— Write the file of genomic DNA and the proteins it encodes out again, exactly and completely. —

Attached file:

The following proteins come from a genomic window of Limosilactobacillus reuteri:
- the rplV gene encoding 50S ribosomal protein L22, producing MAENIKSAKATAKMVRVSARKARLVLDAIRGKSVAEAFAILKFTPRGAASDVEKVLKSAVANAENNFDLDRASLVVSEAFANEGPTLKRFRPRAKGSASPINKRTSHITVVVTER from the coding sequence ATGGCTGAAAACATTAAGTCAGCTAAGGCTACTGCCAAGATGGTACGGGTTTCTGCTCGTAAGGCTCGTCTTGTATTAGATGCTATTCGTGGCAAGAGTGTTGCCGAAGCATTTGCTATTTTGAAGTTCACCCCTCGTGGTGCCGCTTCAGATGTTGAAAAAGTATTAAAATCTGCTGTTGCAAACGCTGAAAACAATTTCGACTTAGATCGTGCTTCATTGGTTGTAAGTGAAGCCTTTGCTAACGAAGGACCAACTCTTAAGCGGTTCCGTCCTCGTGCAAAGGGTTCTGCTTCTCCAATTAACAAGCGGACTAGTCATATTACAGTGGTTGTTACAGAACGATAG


The following proteins come from a genomic window of Limosilactobacillus reuteri:
- the rplV gene encoding 50S ribosomal protein L22, producing MAENIKSAKATAKMVRVSARKARLVLDAIRGKSVAEAFAILKFTPRGAASDVEKVLKSAVANAENNFDLDRASLVVSEAFANEGPTLKRFRPRAKGSASPINKRTSHITVVVTER from the coding sequence ATGGCTGAAAACATTAAGTCAGCTAAGGCTACTGCCAAGATGGTACGGGTTTCTGCTCGTAAGGCTCGTCTTGTATTAGATGCTATTCGTGGCAAGAGTGTTGCCGAAGCATTTGCTATTTTGAAGTTCACCCCTCGTGGTGCCGCTTCAGATGTTGAAAAAGTATTAAAATCTGCTGTTGCAAACGCTGAAAACAATTTCGACTTAGATCGTGCTTCATTGGTTGTAAGTGAAGCCTTTGCTAACGAAGGACCAACTCTTAAGCGGTTCCGTCCTCGTGCAAAGGGTTCTGCTTCTCCAATTAACAAGCGGACTAGTCATATTACAGTGGTTGTTACAGAACGATAG